"These things had never been directly tested before in human tissue," said Khavari, who pointed out that the new model still doesn't incorporate many other biological players, such as the immune system and an active metabolism. And yet "now that we can create human tumors from multiple different human tissues, we have a new way to assess what might be going on in spontaneous human tumors."
In addition to Ridky and Khavari, other Stanford researchers involved in the work include research assistant Jennifer Chow and postdoctoral scholar David Wong, MD, PhD. The research was funded by the U.S. Veterans Affairs Department of Research and Development, and the National Institutes of Health.
Information about the Department of Dermatology, which also supported the research, is available at http://derm.stanford.edu.
The Stanford University School of Medicine consistently ranks among the nation's top medical schools, integrating research, medical education, patient care and community service. For more news about the school, please visit http://mednews.stanford.edu. The medical school is part of Stanford Medicine, which includes Stanford Hospital & Clinics and Lucile Packard Children's Hospital. For information about all three, please visit http://stanfordmedicine.org/about/news.html.
Krista Conger | EurekAlert!
Cryo-electron microscopy achieves unprecedented resolution using new computational methods
24.03.2017 | DOE/Lawrence Berkeley National Laboratory
How cheetahs stay fit and healthy
24.03.2017 | Forschungsverbund Berlin e.V.
Astronomers from Bonn and Tautenburg in Thuringia (Germany) used the 100-m radio telescope at Effelsberg to observe several galaxy clusters. At the edges of these large accumulations of dark matter, stellar systems (galaxies), hot gas, and charged particles, they found magnetic fields that are exceptionally ordered over distances of many million light years. This makes them the most extended magnetic fields in the universe known so far.
The results will be published on March 22 in the journal „Astronomy & Astrophysics“.
Galaxy clusters are the largest gravitationally bound structures in the universe. With a typical extent of about 10 million light years, i.e. 100 times the...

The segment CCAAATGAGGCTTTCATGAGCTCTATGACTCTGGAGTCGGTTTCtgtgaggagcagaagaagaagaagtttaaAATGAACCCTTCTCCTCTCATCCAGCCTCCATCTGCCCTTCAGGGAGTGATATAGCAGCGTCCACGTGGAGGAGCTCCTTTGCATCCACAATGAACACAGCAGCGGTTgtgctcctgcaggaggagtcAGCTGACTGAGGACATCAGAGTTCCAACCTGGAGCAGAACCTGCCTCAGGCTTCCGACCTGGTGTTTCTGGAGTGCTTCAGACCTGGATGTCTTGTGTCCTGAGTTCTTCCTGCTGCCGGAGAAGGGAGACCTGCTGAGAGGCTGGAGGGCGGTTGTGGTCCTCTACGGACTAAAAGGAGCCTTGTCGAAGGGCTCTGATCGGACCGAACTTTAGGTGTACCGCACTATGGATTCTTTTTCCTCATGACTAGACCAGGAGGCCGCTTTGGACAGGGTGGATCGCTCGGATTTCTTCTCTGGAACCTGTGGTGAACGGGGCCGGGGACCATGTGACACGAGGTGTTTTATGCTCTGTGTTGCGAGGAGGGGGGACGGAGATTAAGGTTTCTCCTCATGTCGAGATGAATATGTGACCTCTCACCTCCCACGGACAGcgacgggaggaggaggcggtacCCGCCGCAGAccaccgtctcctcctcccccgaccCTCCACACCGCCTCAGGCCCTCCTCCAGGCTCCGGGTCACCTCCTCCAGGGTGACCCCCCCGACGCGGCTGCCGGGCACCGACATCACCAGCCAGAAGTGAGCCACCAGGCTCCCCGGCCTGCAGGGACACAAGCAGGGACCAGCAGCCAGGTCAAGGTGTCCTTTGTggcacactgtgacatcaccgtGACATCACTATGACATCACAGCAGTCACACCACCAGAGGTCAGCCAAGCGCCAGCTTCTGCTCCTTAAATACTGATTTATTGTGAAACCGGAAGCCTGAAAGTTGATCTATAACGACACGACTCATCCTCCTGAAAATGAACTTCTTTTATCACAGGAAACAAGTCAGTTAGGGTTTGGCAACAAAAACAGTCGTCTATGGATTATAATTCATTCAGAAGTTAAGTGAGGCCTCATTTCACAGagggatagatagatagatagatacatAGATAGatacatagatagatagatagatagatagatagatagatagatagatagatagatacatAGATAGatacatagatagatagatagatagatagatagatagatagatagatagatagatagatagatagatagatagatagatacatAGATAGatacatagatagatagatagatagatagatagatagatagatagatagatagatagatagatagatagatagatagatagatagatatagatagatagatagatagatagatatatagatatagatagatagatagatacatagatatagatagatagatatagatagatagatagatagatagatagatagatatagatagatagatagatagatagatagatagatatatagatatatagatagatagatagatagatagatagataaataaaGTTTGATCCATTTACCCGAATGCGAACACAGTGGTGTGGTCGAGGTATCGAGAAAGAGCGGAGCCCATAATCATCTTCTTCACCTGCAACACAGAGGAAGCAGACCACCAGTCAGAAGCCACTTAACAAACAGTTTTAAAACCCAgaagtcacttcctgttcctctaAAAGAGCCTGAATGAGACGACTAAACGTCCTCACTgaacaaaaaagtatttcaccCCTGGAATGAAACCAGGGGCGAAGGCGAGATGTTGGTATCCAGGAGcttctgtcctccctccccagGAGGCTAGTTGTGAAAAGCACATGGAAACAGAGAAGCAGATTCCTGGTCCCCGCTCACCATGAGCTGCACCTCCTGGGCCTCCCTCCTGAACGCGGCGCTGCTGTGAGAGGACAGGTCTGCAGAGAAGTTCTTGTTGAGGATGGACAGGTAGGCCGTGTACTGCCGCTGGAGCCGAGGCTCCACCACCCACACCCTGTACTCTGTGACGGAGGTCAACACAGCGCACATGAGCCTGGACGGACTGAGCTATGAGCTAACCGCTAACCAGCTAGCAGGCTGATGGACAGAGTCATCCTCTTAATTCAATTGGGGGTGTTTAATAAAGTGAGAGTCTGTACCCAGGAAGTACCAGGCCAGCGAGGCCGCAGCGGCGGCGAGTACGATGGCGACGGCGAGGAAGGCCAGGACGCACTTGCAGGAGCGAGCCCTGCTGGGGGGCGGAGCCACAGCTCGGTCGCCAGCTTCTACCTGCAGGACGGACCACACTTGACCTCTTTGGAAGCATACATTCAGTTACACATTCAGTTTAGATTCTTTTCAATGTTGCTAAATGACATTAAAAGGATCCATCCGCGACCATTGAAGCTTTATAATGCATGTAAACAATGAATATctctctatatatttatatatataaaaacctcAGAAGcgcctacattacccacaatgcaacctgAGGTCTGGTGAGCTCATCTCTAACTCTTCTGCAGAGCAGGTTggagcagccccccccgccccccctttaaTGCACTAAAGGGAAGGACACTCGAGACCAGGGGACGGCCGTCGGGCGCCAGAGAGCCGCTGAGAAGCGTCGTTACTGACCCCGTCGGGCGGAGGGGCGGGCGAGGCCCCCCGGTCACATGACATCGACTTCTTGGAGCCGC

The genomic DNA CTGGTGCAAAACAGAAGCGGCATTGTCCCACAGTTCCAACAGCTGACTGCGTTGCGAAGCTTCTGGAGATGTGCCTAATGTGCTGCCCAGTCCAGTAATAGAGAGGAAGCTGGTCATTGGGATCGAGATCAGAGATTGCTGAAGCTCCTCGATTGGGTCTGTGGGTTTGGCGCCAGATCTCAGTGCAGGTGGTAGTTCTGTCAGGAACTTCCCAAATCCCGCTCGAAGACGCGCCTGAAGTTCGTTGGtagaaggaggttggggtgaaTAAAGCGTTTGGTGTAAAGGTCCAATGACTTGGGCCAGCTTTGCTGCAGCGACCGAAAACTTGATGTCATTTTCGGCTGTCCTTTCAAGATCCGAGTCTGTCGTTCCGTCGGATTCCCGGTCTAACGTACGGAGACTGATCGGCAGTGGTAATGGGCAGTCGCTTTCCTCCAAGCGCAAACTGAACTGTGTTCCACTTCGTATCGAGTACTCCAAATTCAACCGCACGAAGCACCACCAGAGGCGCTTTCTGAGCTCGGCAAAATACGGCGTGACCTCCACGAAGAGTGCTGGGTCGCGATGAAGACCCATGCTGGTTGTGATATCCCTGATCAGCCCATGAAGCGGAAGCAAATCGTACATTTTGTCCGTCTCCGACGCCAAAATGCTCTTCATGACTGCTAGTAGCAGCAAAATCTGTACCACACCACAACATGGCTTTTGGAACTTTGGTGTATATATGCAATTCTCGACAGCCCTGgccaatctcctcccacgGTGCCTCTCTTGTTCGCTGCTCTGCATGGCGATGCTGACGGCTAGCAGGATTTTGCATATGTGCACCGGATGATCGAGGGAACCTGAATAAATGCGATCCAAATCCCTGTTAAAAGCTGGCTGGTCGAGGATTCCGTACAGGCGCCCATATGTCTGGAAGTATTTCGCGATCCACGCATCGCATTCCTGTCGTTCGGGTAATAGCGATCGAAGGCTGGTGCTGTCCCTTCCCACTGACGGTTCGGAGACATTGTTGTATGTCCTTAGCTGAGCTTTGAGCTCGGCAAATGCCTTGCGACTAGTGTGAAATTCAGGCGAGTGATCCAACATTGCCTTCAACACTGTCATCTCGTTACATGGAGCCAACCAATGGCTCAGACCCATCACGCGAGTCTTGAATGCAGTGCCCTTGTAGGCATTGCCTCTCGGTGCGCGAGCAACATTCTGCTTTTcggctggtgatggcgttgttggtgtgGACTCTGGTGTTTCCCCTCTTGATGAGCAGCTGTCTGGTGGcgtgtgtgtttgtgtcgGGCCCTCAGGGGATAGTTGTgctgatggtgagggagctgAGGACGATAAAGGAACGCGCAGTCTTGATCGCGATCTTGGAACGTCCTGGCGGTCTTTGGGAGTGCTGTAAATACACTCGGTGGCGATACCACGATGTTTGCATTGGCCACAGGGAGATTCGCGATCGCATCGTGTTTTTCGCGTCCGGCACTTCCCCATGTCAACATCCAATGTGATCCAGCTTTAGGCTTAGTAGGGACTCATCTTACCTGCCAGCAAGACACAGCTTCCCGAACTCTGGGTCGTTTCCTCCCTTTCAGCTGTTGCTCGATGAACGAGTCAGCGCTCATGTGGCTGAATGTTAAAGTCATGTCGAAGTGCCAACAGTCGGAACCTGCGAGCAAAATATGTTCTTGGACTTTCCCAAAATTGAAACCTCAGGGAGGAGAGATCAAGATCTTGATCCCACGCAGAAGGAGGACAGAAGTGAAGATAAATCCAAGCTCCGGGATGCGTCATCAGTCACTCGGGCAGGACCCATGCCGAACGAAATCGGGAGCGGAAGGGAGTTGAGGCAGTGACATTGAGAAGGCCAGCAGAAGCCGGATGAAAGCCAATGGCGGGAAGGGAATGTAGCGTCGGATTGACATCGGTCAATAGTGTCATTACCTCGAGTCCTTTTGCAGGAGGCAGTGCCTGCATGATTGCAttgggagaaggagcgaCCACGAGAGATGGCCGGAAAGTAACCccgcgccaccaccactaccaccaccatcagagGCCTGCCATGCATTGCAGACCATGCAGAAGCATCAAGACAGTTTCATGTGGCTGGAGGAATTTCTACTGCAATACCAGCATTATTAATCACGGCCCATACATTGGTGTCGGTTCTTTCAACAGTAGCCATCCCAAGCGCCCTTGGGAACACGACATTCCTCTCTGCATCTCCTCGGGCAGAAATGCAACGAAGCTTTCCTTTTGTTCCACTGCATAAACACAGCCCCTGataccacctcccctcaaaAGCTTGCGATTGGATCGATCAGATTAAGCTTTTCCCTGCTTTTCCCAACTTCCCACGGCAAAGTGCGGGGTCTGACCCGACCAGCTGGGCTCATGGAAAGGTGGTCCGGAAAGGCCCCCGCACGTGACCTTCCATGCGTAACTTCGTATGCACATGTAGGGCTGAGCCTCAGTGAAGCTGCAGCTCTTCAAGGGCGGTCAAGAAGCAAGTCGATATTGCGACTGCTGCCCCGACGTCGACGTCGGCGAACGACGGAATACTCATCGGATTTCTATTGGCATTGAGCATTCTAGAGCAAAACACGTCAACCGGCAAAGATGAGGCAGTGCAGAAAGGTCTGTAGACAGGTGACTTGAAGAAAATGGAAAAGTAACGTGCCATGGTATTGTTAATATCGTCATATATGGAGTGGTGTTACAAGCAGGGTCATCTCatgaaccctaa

Researchers at the Goethe University Frankfurt, together with partners from the University of Tübingen in Germany and Queen Mary University as well as Francis Crick Institute from London (UK) have developed a novel technology to decipher the secret ubiquitin code.
Ubiquitin is a small protein that can be linked to other cellular proteins, thereby controlling and modulating their functions. The attachment occurs in many...
In the eternal search for next generation high-efficiency solar cells and LEDs, scientists at Los Alamos National Laboratory and their partners are creating...
Silicon nanosheets are thin, two-dimensional layers with exceptional optoelectronic properties very similar to those of graphene. Albeit, the nanosheets are less stable. Now researchers at the Technical University of Munich (TUM) have, for the first time ever, produced a composite material combining silicon nanosheets and a polymer that is both UV-resistant and easy to process. This brings the scientists a significant step closer to industrial applications like flexible displays and photosensors.
Silicon nanosheets are thin, two-dimensional layers with exceptional optoelectronic properties very similar to those of graphene. Albeit, the nanosheets are...
Enzymes behave differently in a test tube compared with the molecular scrum of a living cell. Chemists from the University of Basel have now been able to simulate these confined natural conditions in artificial vesicles for the first time. As reported in the academic journal Small, the results are offering better insight into the development of nanoreactors and artificial organelles.
Enzymes behave differently in a test tube compared with the molecular scrum of a living cell. Chemists from the University of Basel have now been able to...
20.03.2017 | Event News
14.03.2017 | Event News
07.03.2017 | Event News
24.03.2017 | Materials Sciences
24.03.2017 | Physics and Astronomy
24.03.2017 | Physics and Astronomy